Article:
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We all need food to survive. It would seem reasonable, then, that being part of a high-demand business that delivers food to consumers would be a profitable venture. Add in the safety net of franchising and it seems like supermarket franchises would be an appetizing prospect. Think again. There are actually only a few brands that fall under the category of franchise grocery stores. Supermarkets can be franchised, but most big names that we are all familiar with like Walmart, Target, Kroger, Whole Foods, Trader Joes, Costco, Piggly Wiggly, Winn-Dixie and Publix, remain corporately run with stockholders.

There are some grocery store franchise opportunities for entrepreneurs looking to get into the franchise food business. Investment prices are varied and few of those brands would fit the picture a “typical” supermarket. Instead, they are specialty, discount or what might be considered convenience stores. Yes, they sell foods, but not in large quantities like what might be found in a grocery store where we do our weekly food shopping.

Three Reasons Franchise Grocery Stores are a Bad Idea

Question is, are franchise grocery stores a good investment? There are three major red flags that can be problematic for you as a franchise owner.

  1. Competition: First, as a small independent or a grocery store franchise, it is tough to compete against huge name brands. Not only do corporate brands like previously mentioned Walmart, Kroger or Publix have high brand recognition, but because they have ample shelf space, they are usually able to provide large selections of various varieties of foods and brands at a competitive price. Throw into the mix the changes we’ve seen in the last two years, due to new pandemic practices– large brand stores can provide high-demand customer services like personal shoppers whether that’s their own employees or third-party agencies, as in the case of Instacart. They can also provide the convenience of online ordering, curbside pick-up and delivery. Keeping up with those services as a lesser-known brand operating in a smaller space with less employees will be challenging.
  2. Costs: When you have high volumes of stores you can provide discount bulk buying from suppliers. When it costs a store less money to stock the shelves thanks to reduced inventory prices, they are in a position to pass that savings on to customers or produce a higher yield on their investment, increasing their overall profit. Not being affiliated with a big brand store affects your buying power. Many of the supermarket franchises are either specialty or convenience stores with less shelf space or storage for stock not to mention fewer numbers of stores.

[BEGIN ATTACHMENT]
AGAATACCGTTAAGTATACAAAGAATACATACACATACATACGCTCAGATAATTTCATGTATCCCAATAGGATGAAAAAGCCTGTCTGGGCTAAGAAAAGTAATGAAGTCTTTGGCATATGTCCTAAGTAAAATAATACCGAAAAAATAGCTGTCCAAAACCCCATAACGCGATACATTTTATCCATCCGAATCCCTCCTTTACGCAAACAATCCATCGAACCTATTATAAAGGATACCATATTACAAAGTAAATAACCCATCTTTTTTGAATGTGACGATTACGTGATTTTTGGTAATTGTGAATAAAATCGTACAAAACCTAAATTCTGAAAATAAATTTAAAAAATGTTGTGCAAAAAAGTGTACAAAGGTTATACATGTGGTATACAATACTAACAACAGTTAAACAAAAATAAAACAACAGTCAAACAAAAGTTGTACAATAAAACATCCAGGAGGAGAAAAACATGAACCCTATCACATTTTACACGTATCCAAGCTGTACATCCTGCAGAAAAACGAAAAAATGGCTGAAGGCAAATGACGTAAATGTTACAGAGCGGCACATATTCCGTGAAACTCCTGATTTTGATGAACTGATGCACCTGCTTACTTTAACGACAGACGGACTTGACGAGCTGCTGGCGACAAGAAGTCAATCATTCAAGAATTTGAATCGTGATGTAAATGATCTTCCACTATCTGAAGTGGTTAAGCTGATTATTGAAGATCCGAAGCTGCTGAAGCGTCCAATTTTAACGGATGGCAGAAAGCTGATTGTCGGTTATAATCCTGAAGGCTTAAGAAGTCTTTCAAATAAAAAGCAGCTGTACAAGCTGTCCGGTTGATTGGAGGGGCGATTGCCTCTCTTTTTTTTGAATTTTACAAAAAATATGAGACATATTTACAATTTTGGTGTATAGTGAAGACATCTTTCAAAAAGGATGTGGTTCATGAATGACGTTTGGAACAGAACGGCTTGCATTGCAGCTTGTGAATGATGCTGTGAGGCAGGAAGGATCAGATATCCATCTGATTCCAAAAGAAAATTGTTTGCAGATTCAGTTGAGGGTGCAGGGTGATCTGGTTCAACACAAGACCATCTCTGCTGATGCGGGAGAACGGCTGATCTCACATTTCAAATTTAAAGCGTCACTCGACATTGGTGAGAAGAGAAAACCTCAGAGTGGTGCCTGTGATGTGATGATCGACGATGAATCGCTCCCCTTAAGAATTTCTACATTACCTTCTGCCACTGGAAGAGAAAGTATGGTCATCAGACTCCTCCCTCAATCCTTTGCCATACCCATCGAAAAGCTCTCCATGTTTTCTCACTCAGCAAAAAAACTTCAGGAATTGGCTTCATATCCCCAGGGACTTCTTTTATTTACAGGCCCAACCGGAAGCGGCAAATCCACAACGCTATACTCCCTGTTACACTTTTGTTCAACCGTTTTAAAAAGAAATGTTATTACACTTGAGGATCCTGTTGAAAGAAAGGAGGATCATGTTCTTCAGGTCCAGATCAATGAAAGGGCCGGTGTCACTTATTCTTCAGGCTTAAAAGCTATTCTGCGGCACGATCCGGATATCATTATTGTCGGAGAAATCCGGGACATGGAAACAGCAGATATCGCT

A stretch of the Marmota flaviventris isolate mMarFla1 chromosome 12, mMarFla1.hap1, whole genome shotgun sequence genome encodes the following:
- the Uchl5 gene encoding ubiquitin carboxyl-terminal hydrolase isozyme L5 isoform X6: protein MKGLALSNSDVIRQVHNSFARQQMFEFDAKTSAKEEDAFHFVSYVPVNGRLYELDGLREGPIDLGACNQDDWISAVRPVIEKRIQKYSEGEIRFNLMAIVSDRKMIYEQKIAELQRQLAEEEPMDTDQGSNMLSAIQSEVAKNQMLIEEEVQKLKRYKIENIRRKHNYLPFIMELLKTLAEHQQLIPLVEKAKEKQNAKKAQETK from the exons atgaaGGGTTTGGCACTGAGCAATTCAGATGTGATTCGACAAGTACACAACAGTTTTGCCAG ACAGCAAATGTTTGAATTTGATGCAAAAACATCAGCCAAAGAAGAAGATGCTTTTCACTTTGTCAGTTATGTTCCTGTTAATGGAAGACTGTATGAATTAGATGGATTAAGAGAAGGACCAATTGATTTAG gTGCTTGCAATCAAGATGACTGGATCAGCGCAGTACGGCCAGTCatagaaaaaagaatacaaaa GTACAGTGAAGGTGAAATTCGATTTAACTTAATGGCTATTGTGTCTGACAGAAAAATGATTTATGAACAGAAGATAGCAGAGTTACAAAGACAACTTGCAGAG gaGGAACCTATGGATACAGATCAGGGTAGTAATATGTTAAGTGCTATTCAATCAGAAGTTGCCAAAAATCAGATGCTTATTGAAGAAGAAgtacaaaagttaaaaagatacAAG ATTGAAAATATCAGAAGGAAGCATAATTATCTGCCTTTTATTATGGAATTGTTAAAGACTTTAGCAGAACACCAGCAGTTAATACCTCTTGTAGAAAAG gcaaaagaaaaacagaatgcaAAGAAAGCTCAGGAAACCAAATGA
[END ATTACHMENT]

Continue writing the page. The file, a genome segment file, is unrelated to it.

3. Waste: The food on grocery store shelves, in the refrigerated sections and fresh meat and produce has a limited shelf life. Consequently, what isn’t sold safely before expiration dates will become waste. Essentially, that means watching profits get tossed in the trash. Stats show that about 30% of food in American grocery stores is thrown away. US retail stores generate about 16 billion pounds of food waste every year. For a franchise store those are hard stats to overcome and still make a profit.

The bottom line is— the “typical” grocery store model is not set up to successfully franchise. They are designed to function more effectively with shareholders as corporate establishments.

Here’s a Better Idea: Wild Birds Unlimited

If you are looking for a better franchise investment idea, check the list. Wild Birds Unlimited gives you:

  • Affordable investment
  • Recognizable and respected brand
  • High-demand goods and services
  • Great profit potential
  • Niche industry
  • Little to no competition

Wild Birds Unlimited is your community store serving as a resource for nature and wild bird enthusiasts.

If you still can’t help but think about the grocery store franchise, consider this.

Wild Birds Unlimited is a unique franchise. We’ve been a leading wildlife and retail franchise for more than 40 years. We provide you, as a franchise owner, an effective and proven model that’s been successful for our 350 franchise stores located throughout the U.S. and Canada.

Worried about consumer demand for this business? Don’t be.  Wild bird watching is soaring! Every year, $7.6 billion is spent on bird feeding and wildlife watching. There’s an estimated 81 million people who love to watch birds in nature or their backyard, and these hobbyists are creating quite a demand for Wild Birds Unlimited.

Ready to take a closer look? Take the next step to becoming a franchise owner with Wild Birds Unlimited and learn more about us. Hit the red button you see at the top of this page and let’s get started.